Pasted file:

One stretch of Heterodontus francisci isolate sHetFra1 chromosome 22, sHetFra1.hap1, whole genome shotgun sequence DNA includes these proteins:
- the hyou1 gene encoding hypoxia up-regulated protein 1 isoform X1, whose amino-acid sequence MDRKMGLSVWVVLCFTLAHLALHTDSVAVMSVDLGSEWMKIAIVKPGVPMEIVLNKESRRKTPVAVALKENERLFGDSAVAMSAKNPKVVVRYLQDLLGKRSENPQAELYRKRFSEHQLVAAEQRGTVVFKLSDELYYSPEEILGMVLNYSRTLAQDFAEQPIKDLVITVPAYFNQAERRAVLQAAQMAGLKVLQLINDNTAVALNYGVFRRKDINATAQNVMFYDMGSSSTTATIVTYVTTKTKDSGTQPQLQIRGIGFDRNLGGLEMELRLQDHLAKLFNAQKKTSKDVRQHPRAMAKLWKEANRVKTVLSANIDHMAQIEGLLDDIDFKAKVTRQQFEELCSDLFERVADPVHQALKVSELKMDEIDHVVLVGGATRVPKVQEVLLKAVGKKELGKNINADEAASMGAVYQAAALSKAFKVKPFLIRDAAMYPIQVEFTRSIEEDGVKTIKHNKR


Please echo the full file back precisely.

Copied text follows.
One stretch of Heterodontus francisci isolate sHetFra1 chromosome 22, sHetFra1.hap1, whole genome shotgun sequence DNA includes these proteins:
- the hyou1 gene encoding hypoxia up-regulated protein 1 isoform X1, whose amino-acid sequence MDRKMGLSVWVVLCFTLAHLALHTDSVAVMSVDLGSEWMKIAIVKPGVPMEIVLNKESRRKTPVAVALKENERLFGDSAVAMSAKNPKVVVRYLQDLLGKRSENPQAELYRKRFSEHQLVAAEQRGTVVFKLSDELYYSPEEILGMVLNYSRTLAQDFAEQPIKDLVITVPAYFNQAERRAVLQAAQMAGLKVLQLINDNTAVALNYGVFRRKDINATAQNVMFYDMGSSSTTATIVTYVTTKTKDSGTQPQLQIRGIGFDRNLGGLEMELRLQDHLAKLFNAQKKTSKDVRQHPRAMAKLWKEANRVKTVLSANIDHMAQIEGLLDDIDFKAKVTRQQFEELCSDLFERVADPVHQALKVSELKMDEIDHVVLVGGATRVPKVQEVLLKAVGKKELGKNINADEAASMGAVYQAAALSKAFKVKPFLIRDAAMYPIQVEFTRSIEEDGVKTIKHNKR